SCABs

My name is Jem and I’m a planaholic – By @jembauer

By Jemima Bauermeister

 

My name is Jem and I’m a planaholic

 

When I was really young, my Mum would send me upstairs after breakfast to go and get changed. Hours would pass before I’d return and she’d come up to see what had happened to me. I’d be sitting on top of the chest of drawers looking down at all of my clothes on the floor, every single item organised into an outfit while I curiously looked down at them, still in my Pyjamas.

 

As a 7-year-old I would commandeer quadrille notepads so I could draw floorplans of all the houses, hotels, schools and farms I was going to own one day. When I wanted to join the army as a 14-year-old, instead of learning about whichever role I’d go into, I mapped out the travel routes to all the different training locations and figured out what my pay would be in 20 years if it increased every year from the starting wage at the rate of inflation.

 

Planning has always been a strength of mine but also my vice. I’ve used it to my advantage in lots of jobs I’ve had. Everyone from my last work used to make fun of how obsessed I am with Microsoft Excel, “Jem’ll have a spreadsheet for that” would be thrown out as a suggested solution to any problem, even if that problem was a hole someone had punched in a wall or a drunk person stuck behind a sofa (it was a nightclub, these things happened).

 

As long as I can remember, I’ve been obsessed with lists, journals, notebooks, timetables, spreadsheets, calendars, anything that involves organisation. As creative as I try to be, I have so often got stuck in the fun and exciting stages of theorising an idea when really I should just get on with it and see where it takes me.

 

As we all know, reality very rarely matches our expectations anyway. Shit happens, things change and we learn. So 99% of my plans get thrown out.

 

When Marc sent us an email with the Self-Journal I couldn’t have been more excited. It’s right up my street. When it arrived I even planned out on a scrap piece of paper what I was going to write before I put pen to journal.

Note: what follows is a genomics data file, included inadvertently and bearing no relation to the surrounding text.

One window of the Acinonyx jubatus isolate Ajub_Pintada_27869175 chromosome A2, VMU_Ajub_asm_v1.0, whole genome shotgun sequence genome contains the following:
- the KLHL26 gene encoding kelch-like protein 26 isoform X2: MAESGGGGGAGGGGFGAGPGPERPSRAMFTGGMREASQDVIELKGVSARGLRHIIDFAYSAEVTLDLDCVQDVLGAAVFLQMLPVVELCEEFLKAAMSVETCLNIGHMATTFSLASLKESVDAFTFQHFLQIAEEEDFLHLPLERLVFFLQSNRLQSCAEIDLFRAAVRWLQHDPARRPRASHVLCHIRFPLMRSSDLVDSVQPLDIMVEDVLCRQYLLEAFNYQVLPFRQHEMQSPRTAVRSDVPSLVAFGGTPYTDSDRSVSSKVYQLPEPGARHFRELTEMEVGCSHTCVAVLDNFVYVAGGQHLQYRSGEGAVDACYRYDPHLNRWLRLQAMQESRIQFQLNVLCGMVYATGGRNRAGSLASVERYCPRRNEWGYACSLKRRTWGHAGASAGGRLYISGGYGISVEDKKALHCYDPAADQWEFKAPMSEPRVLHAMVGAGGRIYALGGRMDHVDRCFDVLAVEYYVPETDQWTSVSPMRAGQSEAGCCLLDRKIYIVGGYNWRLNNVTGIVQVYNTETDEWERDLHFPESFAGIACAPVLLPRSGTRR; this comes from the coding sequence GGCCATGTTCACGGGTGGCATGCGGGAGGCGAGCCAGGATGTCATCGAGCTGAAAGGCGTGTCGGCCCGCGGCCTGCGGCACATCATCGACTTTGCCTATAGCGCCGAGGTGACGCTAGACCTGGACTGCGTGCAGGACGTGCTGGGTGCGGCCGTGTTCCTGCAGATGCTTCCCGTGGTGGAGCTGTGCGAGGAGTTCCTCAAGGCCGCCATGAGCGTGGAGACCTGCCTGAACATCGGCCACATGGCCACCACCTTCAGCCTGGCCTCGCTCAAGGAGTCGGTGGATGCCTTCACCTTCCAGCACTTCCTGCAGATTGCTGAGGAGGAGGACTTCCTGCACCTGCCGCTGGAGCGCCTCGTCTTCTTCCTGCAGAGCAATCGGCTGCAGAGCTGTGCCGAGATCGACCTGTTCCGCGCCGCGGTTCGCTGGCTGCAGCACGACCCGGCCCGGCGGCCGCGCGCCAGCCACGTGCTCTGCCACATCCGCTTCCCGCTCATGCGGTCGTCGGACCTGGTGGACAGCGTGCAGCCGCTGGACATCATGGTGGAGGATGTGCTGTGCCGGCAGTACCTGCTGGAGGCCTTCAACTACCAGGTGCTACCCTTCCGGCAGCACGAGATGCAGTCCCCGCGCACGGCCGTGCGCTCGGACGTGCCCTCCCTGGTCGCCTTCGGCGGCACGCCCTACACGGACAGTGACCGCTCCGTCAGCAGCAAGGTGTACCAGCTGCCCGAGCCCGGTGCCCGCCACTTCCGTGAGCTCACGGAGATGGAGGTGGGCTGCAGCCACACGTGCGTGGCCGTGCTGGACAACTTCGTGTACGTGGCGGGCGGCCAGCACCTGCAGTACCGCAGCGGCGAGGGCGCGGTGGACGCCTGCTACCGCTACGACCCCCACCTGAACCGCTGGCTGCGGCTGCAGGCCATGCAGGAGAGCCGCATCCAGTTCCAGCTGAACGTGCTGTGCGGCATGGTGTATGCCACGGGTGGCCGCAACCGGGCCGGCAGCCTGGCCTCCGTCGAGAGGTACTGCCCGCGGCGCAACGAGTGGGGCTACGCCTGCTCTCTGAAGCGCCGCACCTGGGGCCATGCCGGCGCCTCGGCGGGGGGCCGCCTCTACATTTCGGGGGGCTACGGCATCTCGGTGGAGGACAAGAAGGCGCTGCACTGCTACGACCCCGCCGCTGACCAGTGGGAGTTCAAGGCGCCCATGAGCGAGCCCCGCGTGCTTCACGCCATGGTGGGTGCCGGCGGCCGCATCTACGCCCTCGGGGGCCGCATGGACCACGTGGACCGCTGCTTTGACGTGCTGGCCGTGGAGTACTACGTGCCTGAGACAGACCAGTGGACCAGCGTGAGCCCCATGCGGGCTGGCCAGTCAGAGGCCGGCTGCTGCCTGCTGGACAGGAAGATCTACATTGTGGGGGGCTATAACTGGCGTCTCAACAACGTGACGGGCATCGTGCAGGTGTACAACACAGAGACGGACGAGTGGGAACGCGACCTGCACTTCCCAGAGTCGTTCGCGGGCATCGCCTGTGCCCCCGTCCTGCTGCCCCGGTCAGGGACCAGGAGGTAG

And that’s when I immediately stopped myself. It’ just not going to work.

 

This year, I need to do less planning, not more. I started off the summer adding up all the hours it’s going to take me to read each book (kindle gives a nice little estimate of how long they all take) and then factoring in a certain number of hours reading per day and figured out I could read them all at least twice before term started. Term starts in three weeks today and I haven’t finished a single one. That sounds worse than it is, I’m about half way through almost all of them.

 

I know I’m not unique in my misguided optimism about how much I can get done. But the more time I spend planning, the less time I have left to get shit done. So me and my self-journal have already broken up. It looks like an incredible tool for a lot of people; just like alcohol is fun for most. But a planaholic like me should not be touching a planner of such beauty. Where it makes most people more productive, it will most certainly make me less. So, having a vague understanding of what my strengths and weaknesses are, I think the most important thing for me to practise before starting in 21 days is actually getting shit done rather than spending half my time mapping it all out.

 

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